I'm working on a battery powered project, and I'm trying to implement an 'auto-off switch' (not sure if there's a more suitable term, if so by all means let me know) with the idea that a momentary button press switches power on from my battery to the rest of the circuit, and straight away the micro will hold a signal connected to the switching circuit in the desired state. Then if the micro detects no activity for some period of time it can set the signal to Hi-Z the signal and everything turns off.
I'm pretty sure I've got a very simple and straight-forward way of achieving this (though I'm open to suggestions) my only query now is whether to switch high or low...
So the circuits are as follows, this is the high sided switching version:
R1 is simply to keep the circuit off when the switch isn't pressed or uC Sig is Hi-Z. When the button is pressed it will pull the gate of Q1 low and thus current will flow - great. Then the micro that uC Sig is connected to will drive uC Sig low to keep the power on after the button is released. When I want to switch off I simply set uC Sig back to Hi-Z.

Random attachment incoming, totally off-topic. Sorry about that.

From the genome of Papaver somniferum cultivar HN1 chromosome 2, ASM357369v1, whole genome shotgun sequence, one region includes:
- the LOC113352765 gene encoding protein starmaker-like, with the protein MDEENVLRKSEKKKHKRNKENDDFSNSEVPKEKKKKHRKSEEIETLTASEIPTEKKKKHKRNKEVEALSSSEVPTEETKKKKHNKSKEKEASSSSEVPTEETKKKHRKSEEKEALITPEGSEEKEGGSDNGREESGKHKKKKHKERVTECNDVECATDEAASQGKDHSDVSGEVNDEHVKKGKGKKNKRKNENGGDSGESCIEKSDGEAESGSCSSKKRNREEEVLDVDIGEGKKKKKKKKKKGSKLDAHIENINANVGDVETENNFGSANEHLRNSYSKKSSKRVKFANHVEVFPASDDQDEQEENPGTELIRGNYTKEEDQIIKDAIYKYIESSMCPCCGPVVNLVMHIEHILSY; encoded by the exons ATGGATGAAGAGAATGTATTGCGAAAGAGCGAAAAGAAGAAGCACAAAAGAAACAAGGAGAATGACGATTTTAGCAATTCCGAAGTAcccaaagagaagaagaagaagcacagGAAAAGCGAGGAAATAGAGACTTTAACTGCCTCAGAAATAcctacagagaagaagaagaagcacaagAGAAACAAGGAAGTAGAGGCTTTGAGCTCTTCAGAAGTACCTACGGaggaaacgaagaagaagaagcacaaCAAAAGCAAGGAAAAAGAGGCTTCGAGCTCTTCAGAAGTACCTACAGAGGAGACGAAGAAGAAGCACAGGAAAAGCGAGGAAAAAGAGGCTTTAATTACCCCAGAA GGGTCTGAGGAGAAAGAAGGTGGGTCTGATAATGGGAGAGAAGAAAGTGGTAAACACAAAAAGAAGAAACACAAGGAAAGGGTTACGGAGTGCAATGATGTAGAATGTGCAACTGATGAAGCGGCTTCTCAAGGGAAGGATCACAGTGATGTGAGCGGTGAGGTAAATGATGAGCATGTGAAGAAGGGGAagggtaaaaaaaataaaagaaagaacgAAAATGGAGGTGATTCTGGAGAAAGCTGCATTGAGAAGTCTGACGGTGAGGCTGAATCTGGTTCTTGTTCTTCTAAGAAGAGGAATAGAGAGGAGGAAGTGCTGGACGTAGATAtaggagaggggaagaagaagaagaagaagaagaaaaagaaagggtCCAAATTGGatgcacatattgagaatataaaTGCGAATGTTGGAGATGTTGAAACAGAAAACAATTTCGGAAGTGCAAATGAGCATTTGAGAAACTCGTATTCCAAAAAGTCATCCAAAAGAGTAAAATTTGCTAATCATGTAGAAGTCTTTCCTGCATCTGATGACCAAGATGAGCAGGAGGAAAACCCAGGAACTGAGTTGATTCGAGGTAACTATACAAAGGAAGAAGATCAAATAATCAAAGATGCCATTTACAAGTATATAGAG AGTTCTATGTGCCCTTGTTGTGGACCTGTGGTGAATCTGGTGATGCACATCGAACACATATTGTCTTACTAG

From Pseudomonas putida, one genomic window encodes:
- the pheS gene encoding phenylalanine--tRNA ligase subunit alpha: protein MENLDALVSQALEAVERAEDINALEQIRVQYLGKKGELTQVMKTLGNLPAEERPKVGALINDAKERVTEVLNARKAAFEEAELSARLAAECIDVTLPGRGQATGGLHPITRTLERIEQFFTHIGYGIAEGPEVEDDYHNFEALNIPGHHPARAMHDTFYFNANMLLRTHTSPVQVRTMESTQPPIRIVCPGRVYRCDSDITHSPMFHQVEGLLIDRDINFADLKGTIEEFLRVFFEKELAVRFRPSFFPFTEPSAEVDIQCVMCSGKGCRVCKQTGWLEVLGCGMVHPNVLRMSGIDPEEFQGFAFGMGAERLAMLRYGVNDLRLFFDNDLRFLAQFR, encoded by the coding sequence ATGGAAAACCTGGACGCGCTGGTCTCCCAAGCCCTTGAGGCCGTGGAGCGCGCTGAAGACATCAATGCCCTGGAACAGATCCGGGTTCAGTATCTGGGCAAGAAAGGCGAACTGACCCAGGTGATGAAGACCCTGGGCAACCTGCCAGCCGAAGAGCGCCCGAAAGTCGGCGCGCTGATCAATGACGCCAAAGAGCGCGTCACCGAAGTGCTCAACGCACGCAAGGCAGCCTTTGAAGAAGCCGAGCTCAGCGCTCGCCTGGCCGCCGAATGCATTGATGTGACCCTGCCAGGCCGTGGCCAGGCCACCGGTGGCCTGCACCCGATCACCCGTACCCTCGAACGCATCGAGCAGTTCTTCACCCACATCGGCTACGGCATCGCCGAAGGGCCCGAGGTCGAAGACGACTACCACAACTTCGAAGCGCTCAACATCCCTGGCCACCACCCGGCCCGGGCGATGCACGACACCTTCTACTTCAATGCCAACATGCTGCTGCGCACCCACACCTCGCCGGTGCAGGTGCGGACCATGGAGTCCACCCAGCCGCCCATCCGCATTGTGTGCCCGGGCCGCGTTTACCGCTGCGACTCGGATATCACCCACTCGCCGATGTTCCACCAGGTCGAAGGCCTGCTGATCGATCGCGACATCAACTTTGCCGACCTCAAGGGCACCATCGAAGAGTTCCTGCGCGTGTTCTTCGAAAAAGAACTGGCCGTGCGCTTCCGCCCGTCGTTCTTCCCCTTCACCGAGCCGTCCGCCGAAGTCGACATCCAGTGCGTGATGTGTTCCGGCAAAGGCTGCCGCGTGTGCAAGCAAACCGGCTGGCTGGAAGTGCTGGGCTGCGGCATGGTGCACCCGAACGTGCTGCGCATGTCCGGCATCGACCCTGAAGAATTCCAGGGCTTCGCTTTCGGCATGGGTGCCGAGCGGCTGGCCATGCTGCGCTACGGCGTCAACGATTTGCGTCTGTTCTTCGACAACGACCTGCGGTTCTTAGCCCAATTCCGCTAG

And now the low-sided switching version:
So this is basically an exact replica of the high sided version only G2 is an n channel MOSFET, the gates pulled low by default to ensure it's off, and the button and uC Sig will pull and drive high respectively.
Essentially what I'd like to know are the general pros and cons between high-sided and low sided switching, as well as any general advice on the matter and which way you guys would go if it were up to you.
My gut instinct is telling me that the high-sided switching method would be better since it actually removes power from the load rather than ground, and also as the Rds on of the FET will cause the two grounds either side to be slightly different from one another in the low sided version. (Of course the same applies to the actual voltage for the high sided version, but the Vcc being slightly less seems like less of an issue than the ground levels being different).
Also, the battery is a Li-Po unit that will range from +3.0V to +4.2V if that's of any significance...